Nursing home evictions are all too common, and oftentimes, they have traumatic effects on residents and their family members. According to the Department of Health and Human Services, in 2015 alone, 9,192 complaints out of 140,145 total complaints were regarding discharges and evictions.
Some believe the problem is much larger than what the 9,192 complaints suggest, as many residents face eviction or early discharge without putting up a fight. Ombudsman agencies told The New York Times that out of everything, eviction-related complaints are the most voluminous category of criticisms received by state long-term care ombudsman programs.
If evictions tend to potentially magnify health problems a resident is already facing by creating additional stress and trauma, why such a high rate of discharge?
Some legal advocates credit a switch from Medicare to Medicaid funding as a key culprit. Skilled facilities generally receive anywhere from $430 to $500 per patient per day if covered by Medicare, but in contrast, they are provided with a mere $200 per patient per day if covered by Medicaid. As a patient’s Medicare coverage comes to an end, the lucrative payments begin to fizzle, and as a consequence, in some cases, so does the resident’s time at the nursing home.
Though this practice is illegal under federal law, legal advocates told The New York Times it is not uncommon for nursing homes to still participate and pressure residents into leaving as their Medicare runs out.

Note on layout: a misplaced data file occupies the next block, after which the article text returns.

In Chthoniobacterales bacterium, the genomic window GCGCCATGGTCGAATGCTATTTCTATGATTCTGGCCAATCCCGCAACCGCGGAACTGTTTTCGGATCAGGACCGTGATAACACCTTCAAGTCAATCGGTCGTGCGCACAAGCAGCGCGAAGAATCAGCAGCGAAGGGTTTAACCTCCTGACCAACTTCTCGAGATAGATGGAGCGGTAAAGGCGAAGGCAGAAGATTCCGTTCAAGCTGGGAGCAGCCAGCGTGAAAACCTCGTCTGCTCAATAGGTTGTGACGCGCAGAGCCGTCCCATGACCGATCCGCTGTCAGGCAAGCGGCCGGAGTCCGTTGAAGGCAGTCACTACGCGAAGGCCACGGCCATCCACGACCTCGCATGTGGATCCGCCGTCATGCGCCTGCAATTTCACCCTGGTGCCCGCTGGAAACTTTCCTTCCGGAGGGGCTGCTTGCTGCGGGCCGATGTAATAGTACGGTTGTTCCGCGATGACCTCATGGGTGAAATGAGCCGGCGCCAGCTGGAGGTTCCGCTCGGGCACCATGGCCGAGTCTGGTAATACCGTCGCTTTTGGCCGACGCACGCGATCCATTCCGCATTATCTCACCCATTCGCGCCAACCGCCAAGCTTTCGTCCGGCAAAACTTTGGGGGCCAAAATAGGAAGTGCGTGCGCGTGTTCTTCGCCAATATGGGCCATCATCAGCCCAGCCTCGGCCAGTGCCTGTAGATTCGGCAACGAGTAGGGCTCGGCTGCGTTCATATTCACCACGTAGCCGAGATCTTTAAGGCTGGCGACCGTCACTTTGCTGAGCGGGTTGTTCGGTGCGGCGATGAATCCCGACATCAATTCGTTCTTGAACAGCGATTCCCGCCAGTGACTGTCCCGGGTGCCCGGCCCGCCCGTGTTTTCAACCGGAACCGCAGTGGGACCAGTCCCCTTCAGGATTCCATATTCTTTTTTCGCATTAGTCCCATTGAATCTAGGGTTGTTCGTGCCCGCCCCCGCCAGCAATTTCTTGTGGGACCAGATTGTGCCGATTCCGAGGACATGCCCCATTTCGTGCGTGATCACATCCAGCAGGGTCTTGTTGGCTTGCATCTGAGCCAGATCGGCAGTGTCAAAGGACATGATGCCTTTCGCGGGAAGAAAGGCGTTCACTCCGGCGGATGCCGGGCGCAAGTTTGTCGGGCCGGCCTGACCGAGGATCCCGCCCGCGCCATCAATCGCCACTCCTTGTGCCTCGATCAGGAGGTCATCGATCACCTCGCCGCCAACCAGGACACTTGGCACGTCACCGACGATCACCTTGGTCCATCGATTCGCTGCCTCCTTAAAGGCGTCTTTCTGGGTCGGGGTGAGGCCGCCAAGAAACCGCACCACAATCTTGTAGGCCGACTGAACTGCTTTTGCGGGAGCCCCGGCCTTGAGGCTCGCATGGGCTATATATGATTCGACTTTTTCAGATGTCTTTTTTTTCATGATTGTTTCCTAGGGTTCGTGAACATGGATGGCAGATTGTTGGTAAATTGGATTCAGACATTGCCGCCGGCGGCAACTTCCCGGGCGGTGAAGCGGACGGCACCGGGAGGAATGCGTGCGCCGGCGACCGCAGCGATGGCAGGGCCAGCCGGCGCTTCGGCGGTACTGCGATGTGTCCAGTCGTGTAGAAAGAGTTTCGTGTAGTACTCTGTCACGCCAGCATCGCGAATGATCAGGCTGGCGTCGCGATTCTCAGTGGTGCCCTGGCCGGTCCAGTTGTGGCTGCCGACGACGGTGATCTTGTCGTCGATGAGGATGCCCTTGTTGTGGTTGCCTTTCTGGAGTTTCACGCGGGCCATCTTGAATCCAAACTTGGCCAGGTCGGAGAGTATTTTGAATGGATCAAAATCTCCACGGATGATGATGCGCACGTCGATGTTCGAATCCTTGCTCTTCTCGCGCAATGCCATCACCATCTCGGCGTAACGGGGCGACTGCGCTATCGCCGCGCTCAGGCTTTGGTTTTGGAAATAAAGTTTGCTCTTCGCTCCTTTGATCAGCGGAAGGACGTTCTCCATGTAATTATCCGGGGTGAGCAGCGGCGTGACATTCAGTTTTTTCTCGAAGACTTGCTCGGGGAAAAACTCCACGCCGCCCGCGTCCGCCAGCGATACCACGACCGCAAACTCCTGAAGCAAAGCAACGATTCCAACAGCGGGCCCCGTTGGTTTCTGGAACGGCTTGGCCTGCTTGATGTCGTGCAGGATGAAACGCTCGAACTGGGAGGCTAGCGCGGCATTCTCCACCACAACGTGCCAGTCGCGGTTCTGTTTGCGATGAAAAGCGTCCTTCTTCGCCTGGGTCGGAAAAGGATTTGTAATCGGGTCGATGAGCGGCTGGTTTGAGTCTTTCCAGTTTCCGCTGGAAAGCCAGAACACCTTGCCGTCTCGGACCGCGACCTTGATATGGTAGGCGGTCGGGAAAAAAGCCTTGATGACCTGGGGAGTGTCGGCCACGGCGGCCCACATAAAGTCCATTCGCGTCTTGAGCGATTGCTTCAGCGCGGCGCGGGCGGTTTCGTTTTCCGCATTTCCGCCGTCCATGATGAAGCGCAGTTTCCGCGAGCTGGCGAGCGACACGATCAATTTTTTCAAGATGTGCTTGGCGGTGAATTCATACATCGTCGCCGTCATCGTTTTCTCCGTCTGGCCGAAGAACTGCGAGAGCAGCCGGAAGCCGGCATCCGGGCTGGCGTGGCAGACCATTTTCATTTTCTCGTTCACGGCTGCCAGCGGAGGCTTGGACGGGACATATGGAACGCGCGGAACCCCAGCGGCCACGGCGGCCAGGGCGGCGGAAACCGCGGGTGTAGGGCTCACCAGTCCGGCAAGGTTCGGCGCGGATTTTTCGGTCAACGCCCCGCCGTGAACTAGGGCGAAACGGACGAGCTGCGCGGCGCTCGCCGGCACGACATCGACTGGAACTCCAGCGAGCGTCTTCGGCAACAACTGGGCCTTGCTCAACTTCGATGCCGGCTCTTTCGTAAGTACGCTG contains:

Not all evictions are wrongful. Though facilities are given few legitimate circumstances in which a resident can be removed, in December 2017, federal regulators deemed the rate of eviction to be a concern and took action. State inspectors have been instructed to report any evictions or discharges that violate a patient’s rights.
Residents’ Rights and What To Do If A Loved One Is Being Evicted
First, it should be noted that all residents who are being evicted have a right to appeal their discharge. Those who choose to appeal are entitled to a hearing and are granted the right to remain at the nursing home throughout the appeal process.
Any nursing home that begins the discharge process must first send a written letter to the resident, the resident’s representative and the state long-term-care ombudsman 30 days prior to the move-out date.
While regulations allow skilled care facilities to discharge residents they are unable to properly care for, if this is the reason for eviction, the facility must explain which needs they are unable to meet and how they attempted to meet those needs.
If a nursing home resident is released to a hospital, the home is required to keep that patient’s bed available for a week or two in the event the patient decides to come back.
Patients who are waiting to start Medicaid have a right to stay at a nursing home, and furthermore, all homes are required to display information regarding advocacy groups, the state long-term-care ombudsman program, state agencies and any other organizations that could be helpful to the resident.
Should a resident be evicted and choose not to appeal the discharge, it is still highly recommended that he or she file a complaint with the state.
Evictions unfortunately are common. If you or a loved one has experienced an eviction or another form of mistreatment, please feel free to contact us for a free, confidential consultation via our website, or call us at (901) 322-4232. We have proven success and years of experience recovering funds by fighting for justice for victims of nursing home abuse and neglect, and we would be happy to help you in any way we can.